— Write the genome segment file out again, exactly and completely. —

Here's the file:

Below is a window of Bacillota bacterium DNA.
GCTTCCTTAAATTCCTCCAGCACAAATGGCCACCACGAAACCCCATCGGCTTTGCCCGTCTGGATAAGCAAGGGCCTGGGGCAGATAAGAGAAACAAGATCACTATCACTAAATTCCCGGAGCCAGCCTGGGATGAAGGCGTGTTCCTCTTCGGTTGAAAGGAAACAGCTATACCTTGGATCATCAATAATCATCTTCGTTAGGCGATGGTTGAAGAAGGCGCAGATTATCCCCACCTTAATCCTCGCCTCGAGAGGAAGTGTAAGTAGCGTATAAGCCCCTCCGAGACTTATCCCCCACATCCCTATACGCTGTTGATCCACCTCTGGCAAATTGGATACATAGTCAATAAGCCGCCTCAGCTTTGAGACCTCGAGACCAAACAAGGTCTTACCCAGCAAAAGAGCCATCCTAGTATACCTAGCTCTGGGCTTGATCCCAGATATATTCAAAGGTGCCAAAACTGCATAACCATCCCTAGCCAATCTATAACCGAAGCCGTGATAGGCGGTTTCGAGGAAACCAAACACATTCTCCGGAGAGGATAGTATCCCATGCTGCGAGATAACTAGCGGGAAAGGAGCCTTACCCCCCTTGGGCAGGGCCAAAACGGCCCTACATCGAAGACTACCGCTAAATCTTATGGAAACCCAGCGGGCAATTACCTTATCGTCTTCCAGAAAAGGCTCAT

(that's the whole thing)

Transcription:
Below is a window of Bacillota bacterium DNA.
GCTTCCTTAAATTCCTCCAGCACAAATGGCCACCACGAAACCCCATCGGCTTTGCCCGTCTGGATAAGCAAGGGCCTGGGGCAGATAAGAGAAACAAGATCACTATCACTAAATTCCCGGAGCCAGCCTGGGATGAAGGCGTGTTCCTCTTCGGTTGAAAGGAAACAGCTATACCTTGGATCATCAATAATCATCTTCGTTAGGCGATGGTTGAAGAAGGCGCAGATTATCCCCACCTTAATCCTCGCCTCGAGAGGAAGTGTAAGTAGCGTATAAGCCCCTCCGAGACTTATCCCCCACATCCCTATACGCTGTTGATCCACCTCTGGCAAATTGGATACATAGTCAATAAGCCGCCTCAGCTTTGAGACCTCGAGACCAAACAAGGTCTTACCCAGCAAAAGAGCCATCCTAGTATACCTAGCTCTGGGCTTGATCCCAGATATATTCAAAGGTGCCAAAACTGCATAACCATCCCTAGCCAATCTATAACCGAAGCCGTGATAGGCGGTTTCGAGGAAACCAAACACATTCTCCGGAGAGGATAGTATCCCATGCTGCGAGATAACTAGCGGGAAAGGAGCCTTACCCCCCTTGGGCAGGGCCAAAACGGCCCTACATCGAAGACTACCGCTAAATCTTATGGAAACCCAGCGGGCAATTACCTTATCGTCTTCCAGAAAAGGCTCAT